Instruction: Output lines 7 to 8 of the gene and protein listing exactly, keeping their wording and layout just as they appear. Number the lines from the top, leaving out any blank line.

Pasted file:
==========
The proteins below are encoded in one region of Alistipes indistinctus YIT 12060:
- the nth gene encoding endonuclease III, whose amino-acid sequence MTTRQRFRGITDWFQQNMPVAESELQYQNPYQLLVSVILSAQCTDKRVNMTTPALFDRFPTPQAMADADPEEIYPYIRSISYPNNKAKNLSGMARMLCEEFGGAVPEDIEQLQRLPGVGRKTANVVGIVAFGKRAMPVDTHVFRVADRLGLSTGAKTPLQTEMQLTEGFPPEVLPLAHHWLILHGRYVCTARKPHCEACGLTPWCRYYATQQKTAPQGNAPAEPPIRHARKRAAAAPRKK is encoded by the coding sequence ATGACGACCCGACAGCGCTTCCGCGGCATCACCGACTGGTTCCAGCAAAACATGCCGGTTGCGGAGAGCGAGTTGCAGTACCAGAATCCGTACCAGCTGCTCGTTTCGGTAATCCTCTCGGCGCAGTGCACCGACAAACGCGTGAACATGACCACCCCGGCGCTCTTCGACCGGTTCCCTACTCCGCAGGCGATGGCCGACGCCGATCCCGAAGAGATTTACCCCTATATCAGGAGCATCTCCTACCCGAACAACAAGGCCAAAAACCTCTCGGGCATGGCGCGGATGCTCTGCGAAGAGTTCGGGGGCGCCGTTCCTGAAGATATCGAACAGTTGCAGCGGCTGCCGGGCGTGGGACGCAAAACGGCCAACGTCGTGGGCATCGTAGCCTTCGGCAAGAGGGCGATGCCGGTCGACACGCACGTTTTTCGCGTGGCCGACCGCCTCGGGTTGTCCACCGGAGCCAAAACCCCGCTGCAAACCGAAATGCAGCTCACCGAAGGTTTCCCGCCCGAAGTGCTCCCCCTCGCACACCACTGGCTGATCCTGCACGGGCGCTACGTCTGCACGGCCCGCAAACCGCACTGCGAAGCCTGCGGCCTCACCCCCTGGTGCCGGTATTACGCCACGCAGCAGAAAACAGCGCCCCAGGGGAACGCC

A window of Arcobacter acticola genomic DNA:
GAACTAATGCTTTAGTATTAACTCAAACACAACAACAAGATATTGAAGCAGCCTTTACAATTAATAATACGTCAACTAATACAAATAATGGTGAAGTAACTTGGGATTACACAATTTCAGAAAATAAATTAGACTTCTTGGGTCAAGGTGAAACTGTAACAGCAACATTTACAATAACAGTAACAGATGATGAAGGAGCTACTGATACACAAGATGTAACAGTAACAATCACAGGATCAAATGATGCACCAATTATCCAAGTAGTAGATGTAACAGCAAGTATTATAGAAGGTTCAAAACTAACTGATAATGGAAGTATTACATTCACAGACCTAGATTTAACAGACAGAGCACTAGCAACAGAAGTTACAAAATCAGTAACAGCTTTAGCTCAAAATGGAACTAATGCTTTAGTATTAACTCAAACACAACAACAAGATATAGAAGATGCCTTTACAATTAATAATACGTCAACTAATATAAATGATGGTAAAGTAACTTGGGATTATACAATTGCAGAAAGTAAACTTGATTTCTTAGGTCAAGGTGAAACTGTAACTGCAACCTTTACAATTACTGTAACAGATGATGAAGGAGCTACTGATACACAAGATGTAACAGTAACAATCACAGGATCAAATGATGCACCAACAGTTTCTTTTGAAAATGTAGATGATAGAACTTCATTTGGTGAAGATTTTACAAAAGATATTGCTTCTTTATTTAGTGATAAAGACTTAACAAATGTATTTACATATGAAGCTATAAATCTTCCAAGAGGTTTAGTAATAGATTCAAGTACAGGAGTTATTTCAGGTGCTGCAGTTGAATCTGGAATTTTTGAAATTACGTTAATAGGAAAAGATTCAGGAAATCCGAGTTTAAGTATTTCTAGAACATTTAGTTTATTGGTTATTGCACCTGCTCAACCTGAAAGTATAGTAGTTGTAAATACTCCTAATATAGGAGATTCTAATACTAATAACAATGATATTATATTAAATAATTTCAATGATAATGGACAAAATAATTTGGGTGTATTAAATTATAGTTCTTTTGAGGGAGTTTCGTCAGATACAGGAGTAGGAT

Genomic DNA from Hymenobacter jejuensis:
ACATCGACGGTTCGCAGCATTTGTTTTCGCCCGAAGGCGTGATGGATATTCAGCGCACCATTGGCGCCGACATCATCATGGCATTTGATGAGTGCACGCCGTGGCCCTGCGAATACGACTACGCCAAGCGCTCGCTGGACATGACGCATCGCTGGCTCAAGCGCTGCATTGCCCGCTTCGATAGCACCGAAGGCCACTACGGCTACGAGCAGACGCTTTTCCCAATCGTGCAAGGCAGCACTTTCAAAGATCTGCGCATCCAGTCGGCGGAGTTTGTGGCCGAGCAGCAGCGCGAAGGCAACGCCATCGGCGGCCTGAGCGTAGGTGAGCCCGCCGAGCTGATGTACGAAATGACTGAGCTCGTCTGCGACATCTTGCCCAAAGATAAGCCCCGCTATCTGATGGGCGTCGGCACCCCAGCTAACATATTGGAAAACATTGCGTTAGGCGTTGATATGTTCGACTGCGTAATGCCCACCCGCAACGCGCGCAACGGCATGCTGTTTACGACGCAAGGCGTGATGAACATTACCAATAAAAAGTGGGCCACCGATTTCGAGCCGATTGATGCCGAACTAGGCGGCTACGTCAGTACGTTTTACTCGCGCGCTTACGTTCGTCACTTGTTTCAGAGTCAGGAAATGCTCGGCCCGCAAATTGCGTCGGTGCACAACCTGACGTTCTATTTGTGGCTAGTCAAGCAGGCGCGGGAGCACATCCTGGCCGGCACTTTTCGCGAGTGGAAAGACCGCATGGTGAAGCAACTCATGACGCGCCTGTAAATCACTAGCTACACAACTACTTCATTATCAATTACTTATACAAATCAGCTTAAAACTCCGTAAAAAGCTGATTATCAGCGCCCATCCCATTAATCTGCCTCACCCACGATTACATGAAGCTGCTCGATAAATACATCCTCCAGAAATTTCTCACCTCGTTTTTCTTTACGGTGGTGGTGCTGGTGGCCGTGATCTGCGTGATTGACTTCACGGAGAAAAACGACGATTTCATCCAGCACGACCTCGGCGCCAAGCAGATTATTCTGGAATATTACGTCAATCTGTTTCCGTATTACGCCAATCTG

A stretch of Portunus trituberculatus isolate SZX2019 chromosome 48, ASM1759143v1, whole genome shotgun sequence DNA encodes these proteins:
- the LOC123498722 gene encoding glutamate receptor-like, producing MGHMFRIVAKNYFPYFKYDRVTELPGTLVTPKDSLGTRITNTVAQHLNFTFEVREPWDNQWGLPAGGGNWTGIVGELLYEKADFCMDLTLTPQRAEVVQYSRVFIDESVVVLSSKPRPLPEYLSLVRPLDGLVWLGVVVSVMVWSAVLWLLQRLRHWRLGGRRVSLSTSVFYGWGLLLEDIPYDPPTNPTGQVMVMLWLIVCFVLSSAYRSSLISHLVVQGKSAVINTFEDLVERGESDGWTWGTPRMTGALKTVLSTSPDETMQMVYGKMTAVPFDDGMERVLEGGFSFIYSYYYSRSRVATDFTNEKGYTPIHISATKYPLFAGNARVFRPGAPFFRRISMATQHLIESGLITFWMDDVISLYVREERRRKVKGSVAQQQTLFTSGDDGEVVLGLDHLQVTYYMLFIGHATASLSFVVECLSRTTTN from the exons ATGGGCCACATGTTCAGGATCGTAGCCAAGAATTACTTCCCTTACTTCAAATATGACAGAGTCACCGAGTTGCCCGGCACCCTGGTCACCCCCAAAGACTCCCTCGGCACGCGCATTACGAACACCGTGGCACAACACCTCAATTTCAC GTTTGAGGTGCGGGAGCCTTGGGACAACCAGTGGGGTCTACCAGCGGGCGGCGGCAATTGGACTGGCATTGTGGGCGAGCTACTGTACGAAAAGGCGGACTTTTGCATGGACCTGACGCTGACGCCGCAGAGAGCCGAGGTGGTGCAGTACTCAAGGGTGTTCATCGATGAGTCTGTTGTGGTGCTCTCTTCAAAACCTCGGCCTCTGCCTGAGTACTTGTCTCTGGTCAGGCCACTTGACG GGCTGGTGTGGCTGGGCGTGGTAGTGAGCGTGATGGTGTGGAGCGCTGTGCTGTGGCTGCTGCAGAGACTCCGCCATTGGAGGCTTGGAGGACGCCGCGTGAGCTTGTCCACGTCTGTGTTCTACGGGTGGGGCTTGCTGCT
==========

A stretch of Portunus trituberculatus isolate SZX2019 chromosome 48, ASM1759143v1, whole genome shotgun sequence DNA encodes these proteins:
- the LOC123498722 gene encoding glutamate receptor-like, producing MGHMFRIVAKNYFPYFKYDRVTELPGTLVTPKDSLGTRITNTVAQHLNFTFEVREPWDNQWGLPAGGGNWTGIVGELLYEKADFCMDLTLTPQRAEVVQYSRVFIDESVVVLSSKPRPLPEYLSLVRPLDGLVWLGVVVSVMVWSAVLWLLQRLRHWRLGGRRVSLSTSVFYGWGLLLEDIPYDPPTNPTGQVMVMLWLIVCFVLSSAYRSSLISHLVVQGKSAVINTFEDLVERGESDGWTWGTPRMTGALKTVLSTSPDETMQMVYGKMTAVPFDDGMERVLEGGFSFIYSYYYSRSRVATDFTNEKGYTPIHISATKYPLFAGNARVFRPGAPFFRRISMATQHLIESGLITFWMDDVISLYVREERRRKVKGSVAQQQTLFTSGDDGEVVLGLDHLQVTYYMLFIGHATASLSFVVECLSRTTTN from the exons ATGGGCCACATGTTCAGGATCGTAGCCAAGAATTACTTCCCTTACTTCAAATATGACAGAGTCACCGAGTTGCCCGGCACCCTGGTCACCCCCAAAGACTCCCTCGGCACGCGCATTACGAACACCGTGGCACAACACCTCAATTTCAC GTTTGAGGTGCGGGAGCCTTGGGACAACCAGTGGGGTCTACCAGCGGGCGGCGGCAATTGGACTGGCATTGTGGGCGAGCTACTGTACGAAAAGGCGGACTTTTGCATGGACCTGACGCTGACGCCGCAGAGAGCCGAGGTGGTGCAGTACTCAAGGGTGTTCATCGATGAGTCTGTTGTGGTGCTCTCTTCAAAACCTCGGCCTCTGCCTGAGTACTTGTCTCTGGTCAGGCCACTTGACG GGCTGGTGTGGCTGGGCGTGGTAGTGAGCGTGATGGTGTGGAGCGCTGTGCTGTGGCTGCTGCAGAGACTCCGCCATTGGAGGCTTGGAGGACGCCGCGTGAGCTTGTCCACGTCTGTGTTCTACGGGTGGGGCTTGCTGCT